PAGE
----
Aston Martin AM-RB 003
The Aston Martin AM-RB 003 is the third member of McLaren’s rapidly growing mid-engine family, previewing an evolution of the technology and design pioneered by the Valkyrie. While we don’t know how much horsepower the AM-RB 003 will pack, it features a turbocharged V6 as well as a hybrid powertrain. It might not match the Valkyrie’s 1,160 horsepower (865 kilowatts), but it will likely come close.
Aston Martin Vanquish Vision
If the Aston Martin AM-RB 003 and Valkyrie are hardcore track toys, the Vanquish Vision gives an idea of what the mid-engine concept championed by those cars could look like in a road-going, production form. In short, it’s extremely pretty. And it will still be fast, featuring the same turbocharged, hybridized V6 as the AM-RB 003. This car is still a concept, but once it’s finished in Geneva, the Vanquish Vision will head out for testing ahead of an eventual production debut.
Piëch Mark Zero
From the famous name Piech comes a radical new electric sports car. The Mark Zero is a 400-horsepower (298-kilowatt) coupe that relies exclusively on battery power. The company touts more than 300 miles (482 kilometers) of range and a 0-60 mile-per-hour sprint of just 3.2 seconds. But those aren't even the most impressive numbers: with optional fast charging, Piech promises an 80-percent charge in less than five minutes. It sounds promising, but we'll believe it when we see it.
GFG Style Kangaroo
The GFG Kangaroo is part hypercar, part off-roader. Either way, it's all kinds of awesome. Built by the father-son team of Giorgetto and Fabrizio Giugiaro, the Kangaroo produces 483 horsepower (360 kilowatts) thanks to a 90-kWh battery pack and a pair of electric motors. Power travels to all four wheels, allowing for a 0-60 mile-per-hour sprint of 3.8 seconds and a limited top speed of 155 miles per hour (249 kilometers per hour).
Ruf CTR Anniversary
RUF’s long history of modifying Porsches deserves a celebration and the CTR Anniversary is it. Featuring a recreation of the iconic Yellow Bird’s body on top of a modern monocoque chassis, the twin-turbocharged 3.6-liter engine in the CTR Anniversary allow this old-looking new car to speed up to 224 miles per hour (360 kilometers per hour).
Mercedes-AMG GT R Roadster
The Mercedes-AMG GT R was one of the most exciting cars we tested last year, and now it’s even better thanks to its new folding roof. Taking the same 4.0-liter, twin-turbocharged V8, the GT R isn’t as hardcore as its coupe counterpart, but we’re happy to trade of the coupe’s outright performance for more headroom and unfettered access to the V8’s delicious engine note.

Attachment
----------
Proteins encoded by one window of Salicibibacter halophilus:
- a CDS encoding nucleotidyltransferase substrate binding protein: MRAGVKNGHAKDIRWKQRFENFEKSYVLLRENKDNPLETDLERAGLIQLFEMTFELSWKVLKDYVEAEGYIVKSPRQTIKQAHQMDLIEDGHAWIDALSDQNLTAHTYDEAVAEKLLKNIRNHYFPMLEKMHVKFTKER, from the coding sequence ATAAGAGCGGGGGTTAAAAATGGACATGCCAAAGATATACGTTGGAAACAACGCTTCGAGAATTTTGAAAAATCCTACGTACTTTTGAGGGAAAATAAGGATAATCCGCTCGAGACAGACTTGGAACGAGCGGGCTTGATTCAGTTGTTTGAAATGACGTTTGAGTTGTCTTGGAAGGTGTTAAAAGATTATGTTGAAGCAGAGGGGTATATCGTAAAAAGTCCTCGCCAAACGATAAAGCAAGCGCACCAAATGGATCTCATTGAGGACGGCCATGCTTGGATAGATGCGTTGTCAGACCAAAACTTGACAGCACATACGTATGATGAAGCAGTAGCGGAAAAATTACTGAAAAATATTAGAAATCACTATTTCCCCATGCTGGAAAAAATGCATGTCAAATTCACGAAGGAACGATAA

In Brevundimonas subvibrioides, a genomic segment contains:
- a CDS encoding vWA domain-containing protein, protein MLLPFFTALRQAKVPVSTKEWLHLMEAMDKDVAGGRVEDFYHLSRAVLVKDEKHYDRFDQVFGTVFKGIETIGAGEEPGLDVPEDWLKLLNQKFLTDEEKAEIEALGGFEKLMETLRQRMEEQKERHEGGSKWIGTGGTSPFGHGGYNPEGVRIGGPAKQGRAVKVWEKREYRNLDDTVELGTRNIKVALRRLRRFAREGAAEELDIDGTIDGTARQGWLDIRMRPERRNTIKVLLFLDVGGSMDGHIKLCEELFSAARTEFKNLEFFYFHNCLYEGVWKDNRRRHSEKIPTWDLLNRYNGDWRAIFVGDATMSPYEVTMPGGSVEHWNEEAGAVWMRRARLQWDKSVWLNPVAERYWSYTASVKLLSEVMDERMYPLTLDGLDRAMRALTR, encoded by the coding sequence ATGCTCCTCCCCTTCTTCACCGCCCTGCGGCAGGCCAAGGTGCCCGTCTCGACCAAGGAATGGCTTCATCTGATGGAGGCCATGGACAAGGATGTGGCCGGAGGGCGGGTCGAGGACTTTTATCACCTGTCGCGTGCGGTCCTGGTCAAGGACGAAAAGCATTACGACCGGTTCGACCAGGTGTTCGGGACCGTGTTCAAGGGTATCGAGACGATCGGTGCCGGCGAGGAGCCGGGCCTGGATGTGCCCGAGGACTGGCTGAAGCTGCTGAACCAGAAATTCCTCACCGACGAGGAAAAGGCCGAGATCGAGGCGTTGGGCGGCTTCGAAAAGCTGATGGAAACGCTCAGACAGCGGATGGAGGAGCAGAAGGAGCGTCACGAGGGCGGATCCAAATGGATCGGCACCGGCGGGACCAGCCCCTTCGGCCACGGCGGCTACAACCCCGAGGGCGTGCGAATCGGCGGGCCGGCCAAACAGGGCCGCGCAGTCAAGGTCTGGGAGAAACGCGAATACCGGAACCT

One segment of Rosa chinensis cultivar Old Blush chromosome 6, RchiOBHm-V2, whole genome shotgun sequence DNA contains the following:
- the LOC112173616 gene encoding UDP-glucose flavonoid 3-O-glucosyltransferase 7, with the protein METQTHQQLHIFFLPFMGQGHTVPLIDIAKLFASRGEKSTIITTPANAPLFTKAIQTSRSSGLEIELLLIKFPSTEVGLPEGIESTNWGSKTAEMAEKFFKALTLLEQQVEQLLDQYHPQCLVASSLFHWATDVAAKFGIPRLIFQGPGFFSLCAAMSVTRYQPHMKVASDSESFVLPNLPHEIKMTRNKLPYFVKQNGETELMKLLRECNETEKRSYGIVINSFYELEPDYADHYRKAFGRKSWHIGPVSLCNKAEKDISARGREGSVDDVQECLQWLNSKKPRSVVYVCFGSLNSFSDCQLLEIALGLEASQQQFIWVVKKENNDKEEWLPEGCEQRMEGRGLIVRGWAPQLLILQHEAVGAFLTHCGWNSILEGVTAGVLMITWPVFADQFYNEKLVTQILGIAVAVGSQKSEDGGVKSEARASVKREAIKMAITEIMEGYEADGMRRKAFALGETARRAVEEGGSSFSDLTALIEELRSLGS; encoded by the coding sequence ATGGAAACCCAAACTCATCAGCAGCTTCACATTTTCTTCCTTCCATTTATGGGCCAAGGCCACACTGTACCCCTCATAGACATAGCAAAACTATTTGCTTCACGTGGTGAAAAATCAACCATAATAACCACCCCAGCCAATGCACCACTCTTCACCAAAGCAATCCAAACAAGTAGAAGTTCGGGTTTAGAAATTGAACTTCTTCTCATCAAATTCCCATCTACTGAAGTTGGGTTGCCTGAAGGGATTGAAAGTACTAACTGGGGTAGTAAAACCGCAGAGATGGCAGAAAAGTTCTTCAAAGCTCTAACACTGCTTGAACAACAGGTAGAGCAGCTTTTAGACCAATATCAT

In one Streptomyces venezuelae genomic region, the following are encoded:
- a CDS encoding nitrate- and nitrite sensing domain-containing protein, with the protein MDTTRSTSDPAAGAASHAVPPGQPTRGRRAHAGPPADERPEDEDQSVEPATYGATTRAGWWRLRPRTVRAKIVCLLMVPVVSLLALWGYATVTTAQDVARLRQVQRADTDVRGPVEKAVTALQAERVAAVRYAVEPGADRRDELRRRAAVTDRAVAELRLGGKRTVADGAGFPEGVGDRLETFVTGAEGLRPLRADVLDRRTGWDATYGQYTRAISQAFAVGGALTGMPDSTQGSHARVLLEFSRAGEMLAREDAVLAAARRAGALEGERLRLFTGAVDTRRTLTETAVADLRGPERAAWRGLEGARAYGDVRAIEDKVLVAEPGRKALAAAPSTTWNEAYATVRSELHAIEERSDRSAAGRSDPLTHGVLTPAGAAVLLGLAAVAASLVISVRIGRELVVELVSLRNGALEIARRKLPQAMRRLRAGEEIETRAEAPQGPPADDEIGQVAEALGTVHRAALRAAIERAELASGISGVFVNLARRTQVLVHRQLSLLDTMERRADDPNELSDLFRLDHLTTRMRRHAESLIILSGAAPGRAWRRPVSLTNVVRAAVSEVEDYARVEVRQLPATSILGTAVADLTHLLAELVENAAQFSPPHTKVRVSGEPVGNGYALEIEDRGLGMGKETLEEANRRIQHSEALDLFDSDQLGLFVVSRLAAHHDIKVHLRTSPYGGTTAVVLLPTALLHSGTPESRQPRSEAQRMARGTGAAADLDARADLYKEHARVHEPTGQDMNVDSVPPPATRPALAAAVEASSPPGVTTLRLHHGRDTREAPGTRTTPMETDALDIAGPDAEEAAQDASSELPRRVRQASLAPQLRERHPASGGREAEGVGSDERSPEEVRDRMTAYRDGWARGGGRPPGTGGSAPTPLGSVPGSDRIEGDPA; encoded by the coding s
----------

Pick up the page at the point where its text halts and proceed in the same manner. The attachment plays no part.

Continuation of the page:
Buying a supercar is fun. But dipping into a supercar maker’s list of ultra-expensive options is even more entertaining. At McLaren, that means going to MSO, short for McLaren Special Operations. To show what this small outfit can do, the British supercar maker brought an MSO-modifed version of its new (and stunning) 600LT Spider to Geneva. Total output is a relatively modest 592 horsepower (441 kilowatts), but don’t let the 600LT fool you – it’s a true super convertible.
The Ginetta Akula is the kind of car that can only debut at Geneva – a wildly unhinged track toy, this two-door coupe wears body styling as extreme as its performance. A 6.0-liter V8 sits under a long, carved-up hood and packs 600 horsepower (447 kilowatts) and 520 pound-feet (702 Newton-meters) of torque. Equally impressive are its aerodynamics, which Ginetta says generate 828 pounds (375 kilograms) of downforce at just 100 miles per hour (160 kilometers per hour). So yeah, that big wing on the back is there for a reason.
Bentley Continental GT Number 9 Edition by Mulliner
Bentley is building 100 versions of the Continental GT Number 9 Edition to celebrate its 100th birthday. Apart from the obvious visual upgrades both on the grille and wheels, the Conti gets either Cumbrian Green or Beluga leather-wrapped Mulliner seats, "B" logos to mimic the door pads of the Blower, and some wood trim. The engine hasn’t changed, though. The standard twin-turbocharged 6.0-liter W12 remains, producing 626 horsepower (466 kilowatts).
Lamborghini Huracán Evo Spyder